Wonder Woman issue 750
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Wonder Woman #750 lassos DC's definitive new timeline

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Jan 10, 2020, 9:37 PM EST (Updated)

For DC Comics, who better to help with the Sisyphean task of arranging a new timeline than a certain Amazonian Princess straight out of Greek mythology?

According to Newsarama, in a Facebook Q&A with retailers, DC co-publisher Dan DiDio revealed that the highly anticipated Wonder Woman #750 will be the first official issue to feature DC's streamlined four-part history of all your superhero favorites.

"There's been a lot of chatter, myself included, about our timeline," DiDio said. "The purpose is to bring in a baseline of storytelling that brings a level of consistency and more uniformity in the interpretations of the characters. We are looking to build a series of books that will retell the history of the DC Universe. In some ways, that will become our bible for the DC Universe."

He continued: "One of the first places you'll see this happening is in Wonder Woman #750. The change in numbering is purposeful in the sense that [this issue] is the first time that we're acknowledging the timeline, and establishing [Wonder Woman/Diana Prince] as our first superhero, in a story by Scott Snyder and Bryan Hitch. Something similar is going to be happening in The Flash."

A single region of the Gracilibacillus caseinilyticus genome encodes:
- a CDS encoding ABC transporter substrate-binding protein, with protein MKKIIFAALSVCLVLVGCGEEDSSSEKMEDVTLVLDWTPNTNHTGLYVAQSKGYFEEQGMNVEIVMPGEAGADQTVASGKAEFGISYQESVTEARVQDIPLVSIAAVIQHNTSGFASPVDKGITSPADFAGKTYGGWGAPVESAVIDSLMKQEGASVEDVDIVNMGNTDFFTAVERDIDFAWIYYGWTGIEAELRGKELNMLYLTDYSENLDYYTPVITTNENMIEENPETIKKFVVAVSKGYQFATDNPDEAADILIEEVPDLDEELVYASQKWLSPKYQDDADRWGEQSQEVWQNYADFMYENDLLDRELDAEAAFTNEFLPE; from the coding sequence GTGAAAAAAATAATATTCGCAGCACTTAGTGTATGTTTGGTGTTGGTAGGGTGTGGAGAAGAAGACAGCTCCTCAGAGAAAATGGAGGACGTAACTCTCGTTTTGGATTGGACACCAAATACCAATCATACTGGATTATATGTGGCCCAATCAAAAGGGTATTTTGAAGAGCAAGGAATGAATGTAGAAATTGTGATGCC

Wonder Woman #750 (Credit : DC Comics)

The publisher first dropped the news about DC's desire to create a definitive DC Timeline at New York Comic Con last October. Then, per The Hollywood Reporter, he told the crowd attending the DC Nation panel that the comic book masterminds were organizing all the DC stories ever into four eras, or generations that run linearly and make better sense of the ever-expanding DC universe.

The first generation begins with "Dawn of the Heroic Age," which we now know kicks off with Wonder Woman's arrival from Themiscyra before World War II and includes the Justice Society of America, the All Star Squadron, and the Freedom Fighters. The second era is purportedly "The Space Age," which includes Superman's first appearance on Earth, the Justice League, and Doom Patrol.

DC Comics

That will be followed by the third era, "The Age of Crisis," defined as the time between the 1985 Crisis on Infinite Earths series on up through 2011's Flashpoint. And finally, there's "The Flashpoint," DC's current superhero age.

The whole point of the time-welding exercise, according to DiDio, is to ensure that there's consistency among the characters and their vast history together.

Of course, that's easier said than done, but no doubt they've got a golden lasso of truth to help them sort it out.

Wonder Woman #750 hits comic stores Jan. 22.


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